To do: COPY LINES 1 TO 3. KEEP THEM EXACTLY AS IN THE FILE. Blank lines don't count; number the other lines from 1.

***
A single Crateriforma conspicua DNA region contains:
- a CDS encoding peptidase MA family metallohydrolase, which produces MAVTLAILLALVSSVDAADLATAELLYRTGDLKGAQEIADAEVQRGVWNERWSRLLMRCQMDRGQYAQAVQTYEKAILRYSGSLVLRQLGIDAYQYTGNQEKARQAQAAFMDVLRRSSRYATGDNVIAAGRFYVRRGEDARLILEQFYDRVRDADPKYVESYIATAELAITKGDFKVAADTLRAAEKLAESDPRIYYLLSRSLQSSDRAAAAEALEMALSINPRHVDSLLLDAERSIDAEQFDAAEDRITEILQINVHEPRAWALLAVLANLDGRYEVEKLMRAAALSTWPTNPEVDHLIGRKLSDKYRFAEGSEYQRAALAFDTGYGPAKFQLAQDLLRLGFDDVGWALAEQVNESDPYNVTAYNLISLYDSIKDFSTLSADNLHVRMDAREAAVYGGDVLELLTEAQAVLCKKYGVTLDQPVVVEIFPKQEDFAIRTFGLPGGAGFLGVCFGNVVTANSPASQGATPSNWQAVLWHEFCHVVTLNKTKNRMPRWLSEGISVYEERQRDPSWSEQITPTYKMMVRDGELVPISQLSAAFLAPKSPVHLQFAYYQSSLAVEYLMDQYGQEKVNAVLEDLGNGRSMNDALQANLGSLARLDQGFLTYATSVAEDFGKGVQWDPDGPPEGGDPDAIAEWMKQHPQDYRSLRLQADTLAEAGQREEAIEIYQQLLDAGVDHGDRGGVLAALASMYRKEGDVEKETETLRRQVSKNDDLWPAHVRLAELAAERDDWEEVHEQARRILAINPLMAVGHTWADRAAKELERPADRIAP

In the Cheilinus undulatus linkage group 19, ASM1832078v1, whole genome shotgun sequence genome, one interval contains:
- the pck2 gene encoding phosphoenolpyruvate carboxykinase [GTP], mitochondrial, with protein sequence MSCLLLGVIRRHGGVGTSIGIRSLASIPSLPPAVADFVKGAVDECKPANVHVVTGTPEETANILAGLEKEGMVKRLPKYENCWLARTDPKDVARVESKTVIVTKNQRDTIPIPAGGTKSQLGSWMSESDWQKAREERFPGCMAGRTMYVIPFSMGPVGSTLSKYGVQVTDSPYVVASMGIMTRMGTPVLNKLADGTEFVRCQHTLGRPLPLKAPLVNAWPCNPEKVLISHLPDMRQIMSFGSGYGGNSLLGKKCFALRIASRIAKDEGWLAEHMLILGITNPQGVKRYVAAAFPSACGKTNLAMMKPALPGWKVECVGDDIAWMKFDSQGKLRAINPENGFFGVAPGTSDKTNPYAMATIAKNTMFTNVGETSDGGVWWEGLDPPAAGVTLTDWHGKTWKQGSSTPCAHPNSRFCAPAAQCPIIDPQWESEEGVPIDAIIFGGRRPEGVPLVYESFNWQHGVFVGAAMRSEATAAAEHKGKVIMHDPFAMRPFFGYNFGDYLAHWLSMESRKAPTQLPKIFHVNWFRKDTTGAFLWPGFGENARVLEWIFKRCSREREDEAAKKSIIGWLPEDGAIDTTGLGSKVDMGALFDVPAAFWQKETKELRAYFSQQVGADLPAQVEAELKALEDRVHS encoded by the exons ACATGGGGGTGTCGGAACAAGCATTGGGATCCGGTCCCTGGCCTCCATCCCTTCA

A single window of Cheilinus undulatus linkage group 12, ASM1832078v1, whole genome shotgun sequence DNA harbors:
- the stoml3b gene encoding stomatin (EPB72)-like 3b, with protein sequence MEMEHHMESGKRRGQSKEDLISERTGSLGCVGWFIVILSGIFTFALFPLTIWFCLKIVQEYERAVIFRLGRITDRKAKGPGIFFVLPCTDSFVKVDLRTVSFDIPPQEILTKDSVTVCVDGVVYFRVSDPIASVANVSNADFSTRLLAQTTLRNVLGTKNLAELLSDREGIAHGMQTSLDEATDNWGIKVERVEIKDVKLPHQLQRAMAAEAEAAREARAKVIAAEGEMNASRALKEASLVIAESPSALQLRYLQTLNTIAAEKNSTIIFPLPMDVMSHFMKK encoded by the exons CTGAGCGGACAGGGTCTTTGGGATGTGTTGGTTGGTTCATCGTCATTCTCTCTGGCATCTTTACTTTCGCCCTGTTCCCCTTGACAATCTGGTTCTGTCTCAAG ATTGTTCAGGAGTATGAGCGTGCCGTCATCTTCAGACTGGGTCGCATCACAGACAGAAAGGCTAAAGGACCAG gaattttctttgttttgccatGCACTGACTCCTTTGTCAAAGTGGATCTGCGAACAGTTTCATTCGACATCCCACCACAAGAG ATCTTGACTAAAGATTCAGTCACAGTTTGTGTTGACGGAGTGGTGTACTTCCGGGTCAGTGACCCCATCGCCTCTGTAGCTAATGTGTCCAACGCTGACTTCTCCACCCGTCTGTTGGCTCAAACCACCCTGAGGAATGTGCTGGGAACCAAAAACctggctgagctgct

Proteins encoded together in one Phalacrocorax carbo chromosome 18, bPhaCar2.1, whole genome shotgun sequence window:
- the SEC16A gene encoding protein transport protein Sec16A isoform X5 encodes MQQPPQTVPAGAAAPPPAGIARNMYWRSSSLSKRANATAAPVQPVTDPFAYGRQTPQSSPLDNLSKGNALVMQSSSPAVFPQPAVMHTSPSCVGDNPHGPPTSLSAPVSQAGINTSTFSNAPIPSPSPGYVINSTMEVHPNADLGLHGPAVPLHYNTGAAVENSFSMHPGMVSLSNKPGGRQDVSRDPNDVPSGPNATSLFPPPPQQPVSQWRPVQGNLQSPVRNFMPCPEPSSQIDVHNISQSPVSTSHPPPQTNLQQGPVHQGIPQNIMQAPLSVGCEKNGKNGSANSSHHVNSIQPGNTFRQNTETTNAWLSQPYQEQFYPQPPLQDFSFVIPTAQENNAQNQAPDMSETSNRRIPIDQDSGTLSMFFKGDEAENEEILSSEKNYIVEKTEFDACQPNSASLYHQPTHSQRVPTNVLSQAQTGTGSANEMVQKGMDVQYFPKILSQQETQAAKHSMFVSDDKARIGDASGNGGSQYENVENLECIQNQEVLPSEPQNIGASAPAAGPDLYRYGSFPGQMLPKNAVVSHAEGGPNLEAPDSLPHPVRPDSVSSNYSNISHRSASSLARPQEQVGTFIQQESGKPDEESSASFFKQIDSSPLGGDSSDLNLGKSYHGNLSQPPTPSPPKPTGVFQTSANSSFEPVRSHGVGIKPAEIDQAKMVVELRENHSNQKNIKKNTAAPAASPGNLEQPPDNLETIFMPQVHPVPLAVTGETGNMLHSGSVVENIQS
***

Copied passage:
A single Crateriforma conspicua DNA region contains:
- a CDS encoding peptidase MA family metallohydrolase, which produces MAVTLAILLALVSSVDAADLATAELLYRTGDLKGAQEIADAEVQRGVWNERWSRLLMRCQMDRGQYAQAVQTYEKAILRYSGSLVLRQLGIDAYQYTGNQEKARQAQAAFMDVLRRSSRYATGDNVIAAGRFYVRRGEDARLILEQFYDRVRDADPKYVESYIATAELAITKGDFKVAADTLRAAEKLAESDPRIYYLLSRSLQSSDRAAAAEALEMALSINPRHVDSLLLDAERSIDAEQFDAAEDRITEILQINVHEPRAWALLAVLANLDGRYEVEKLMRAAALSTWPTNPEVDHLIGRKLSDKYRFAEGSEYQRAALAFDTGYGPAKFQLAQDLLRLGFDDVGWALAEQVNESDPYNVTAYNLISLYDSIKDFSTLSADNLHVRMDAREAAVYGGDVLELLTEAQAVLCKKYGVTLDQPVVVEIFPKQEDFAIRTFGLPGGAGFLGVCFGNVVTANSPASQGATPSNWQAVLWHEFCHVVTLNKTKNRMPRWLSEGISVYEERQRDPSWSEQITPTYKMMVRDGELVPISQLSAAFLAPKSPVHLQFAYYQSSLAVEYLMDQYGQEKVNAVLEDLGNGRSMNDALQANLGSLARLDQGFLTYATSVAEDFGKGVQWDPDGPPEGGDPDAIAEWMKQHPQDYRSLRLQADTLAEAGQREEAIEIYQQLLDAGVDHGDRGGVLAALASMYRKEGDVEKETETLRRQVSKNDDLWPAHVRLAELAAERDDWEEVHEQARRILAINPLMAVGHTWADRAAKELERPADRIAP

In the Cheilinus undulatus linkage group 19, ASM1832078v1, whole genome shotgun sequence genome, one interval contains: